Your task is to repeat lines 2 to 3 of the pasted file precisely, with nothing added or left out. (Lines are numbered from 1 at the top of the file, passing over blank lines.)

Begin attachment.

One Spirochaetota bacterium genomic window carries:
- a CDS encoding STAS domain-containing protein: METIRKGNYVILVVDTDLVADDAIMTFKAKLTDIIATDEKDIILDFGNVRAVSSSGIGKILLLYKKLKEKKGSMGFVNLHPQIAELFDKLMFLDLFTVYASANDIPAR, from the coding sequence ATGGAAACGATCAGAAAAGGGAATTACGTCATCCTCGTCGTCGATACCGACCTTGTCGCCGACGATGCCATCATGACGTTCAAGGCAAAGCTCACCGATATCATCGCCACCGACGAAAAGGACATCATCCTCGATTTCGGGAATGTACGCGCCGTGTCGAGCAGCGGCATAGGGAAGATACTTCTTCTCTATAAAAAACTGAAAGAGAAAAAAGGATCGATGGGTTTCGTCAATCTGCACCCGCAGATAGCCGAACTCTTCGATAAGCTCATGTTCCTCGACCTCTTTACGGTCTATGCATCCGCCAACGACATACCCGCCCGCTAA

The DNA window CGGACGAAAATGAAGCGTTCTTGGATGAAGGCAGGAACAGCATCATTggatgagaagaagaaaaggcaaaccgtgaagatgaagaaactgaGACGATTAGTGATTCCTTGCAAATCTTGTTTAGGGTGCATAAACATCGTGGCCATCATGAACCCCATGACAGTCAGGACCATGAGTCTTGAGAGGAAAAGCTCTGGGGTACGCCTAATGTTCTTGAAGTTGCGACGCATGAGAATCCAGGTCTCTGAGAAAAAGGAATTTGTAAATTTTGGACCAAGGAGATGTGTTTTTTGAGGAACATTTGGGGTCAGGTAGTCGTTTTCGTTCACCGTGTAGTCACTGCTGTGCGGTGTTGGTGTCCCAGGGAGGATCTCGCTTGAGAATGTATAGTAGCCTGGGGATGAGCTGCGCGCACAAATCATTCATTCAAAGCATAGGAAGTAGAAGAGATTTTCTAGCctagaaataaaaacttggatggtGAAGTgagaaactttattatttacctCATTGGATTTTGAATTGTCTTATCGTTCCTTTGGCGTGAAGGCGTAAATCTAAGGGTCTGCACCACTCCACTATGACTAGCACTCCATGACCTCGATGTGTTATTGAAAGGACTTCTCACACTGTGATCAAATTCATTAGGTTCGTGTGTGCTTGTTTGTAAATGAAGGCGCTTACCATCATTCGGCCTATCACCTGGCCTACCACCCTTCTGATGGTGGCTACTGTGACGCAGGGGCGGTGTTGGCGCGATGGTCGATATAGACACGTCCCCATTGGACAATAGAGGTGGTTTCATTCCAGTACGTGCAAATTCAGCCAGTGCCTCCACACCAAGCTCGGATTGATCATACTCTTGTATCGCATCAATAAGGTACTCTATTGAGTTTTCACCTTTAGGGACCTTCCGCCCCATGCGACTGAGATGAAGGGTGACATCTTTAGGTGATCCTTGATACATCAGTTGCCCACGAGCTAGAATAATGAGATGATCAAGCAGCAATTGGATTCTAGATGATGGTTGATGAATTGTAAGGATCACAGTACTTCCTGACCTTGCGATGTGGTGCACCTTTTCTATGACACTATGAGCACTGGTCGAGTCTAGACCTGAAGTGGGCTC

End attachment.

- a CDS encoding STAS domain-containing protein: METIRKGNYVILVVDTDLVADDAIMTFKAKLTDIIATDEKDIILDFGNVRAVSSSGIGKILLLYKKLKEKKGSMGFVNLHPQIAELFDKLMFLDLFTVYASANDIPAR, from the coding sequence ATGGAAACGATCAGAAAAGGGAATTACGTCATCCTCGTCGTCGATACCGACCTTGTCGCCGACGATGCCATCATGACGTTCAAGGCAAAGCTCACCGATATCATCGCCACCGACGAAAAGGACATCATCCTCGATTTCGGGAATGTACGCGCCGTGTCGAGCAGCGGCATAGGGAAGATACTTCTTCTCTATAAAAAACTGAAAGAGAAAAAAGGATCGATGGGTTTCGTCAATCTGCACCCGCAGATAGCCGAACTCTTCGATAAGCTCATGTTCCTCGACCTCTTTACGGTCTATGCATCCGCCAACGACATACCCGCCCGCTAA

The DNA window CGGACGAAAATGAAGCGTTCTTGGATGAAGGCAGGAACAGCATCATTggatgagaagaagaaaaggcaaaccgtgaagatgaagaaactgaGACGATTAGTGATTCCTTGCAAATCTTGTTTAGGGTGCATAAACATCGTGGCCATCATGAACCCCATGACAGTCAGGACCATGAGTCTTGAGAGGAAAAGCTCTGGGGTACGCCTAATGTTCTTGAAGTTGCGACGCATGAGAATCCAGGTCTCTGAGAAAAAGGAATTTGTAAATTTTGGACCAAGGAGATGTGTTTTTTGAGGAACATTTGGGGTCAGGTAGTCGTTTTCGTTCACCGTGTAGTCACTGCTGTGCGGTGTTGGTGTCCCAGGGAGGATCTCGCTTGAGAATGTATAGTAGCCTGGGGATGAGCTGCGCGCACAAATCATTCATTCAAAGCATAGGAAGTAGAAGAGATTTTCTAGCctagaaataaaaacttggatggtGAAGTgagaaactttattatttacctCATTGGATTTTGAATTGTCTTATCGTTCCTTTGGCGTGAAGGCGTAAATCTAAGGGTCTGCACCACTCCACTATGACTAGCACTCCATGACCTCGATGTGTTATTGAAAGGACTTCTCACACTGTGATCAAATTCATTAGGTTCGTGTGTGCTTGTTTGTAAATGAAGGCGCTTACCATCATTCGGCCTATCACCTGGCCTACCACCCTTCTGATGGTGGCTACTGTGACGCAGGGGCGGTGTTGGCGCGATGGTCGATATAGACACGTCCCCATTGGACAATAGAGGTGGTTTCATTCCAGTACGTGCAAATTCAGCCAGTGCCTCCACACCAAGCTCGGATTGATCATACTCTTGTATCGCATCAATAAGGTACTCTATTGAGTTTTCACCTTTAGGGACCTTCCGCCCCATGCGACTGAGATGAAGGGTGACATCTTTAGGTGATCCTTGATACATCAGTTGCCCACGAGCTAGAATAATGAGATGATCAAGCAGCAATTGGATTCTAGATGATGGTTGATGAATTGTAAGGATCACAGTACTTCCTGACCTTGCGATGTGGTGCACCTTTTCTATGACACTATGAGCACTGGTCGAGTCTAGACCTGAAGTGGGCTC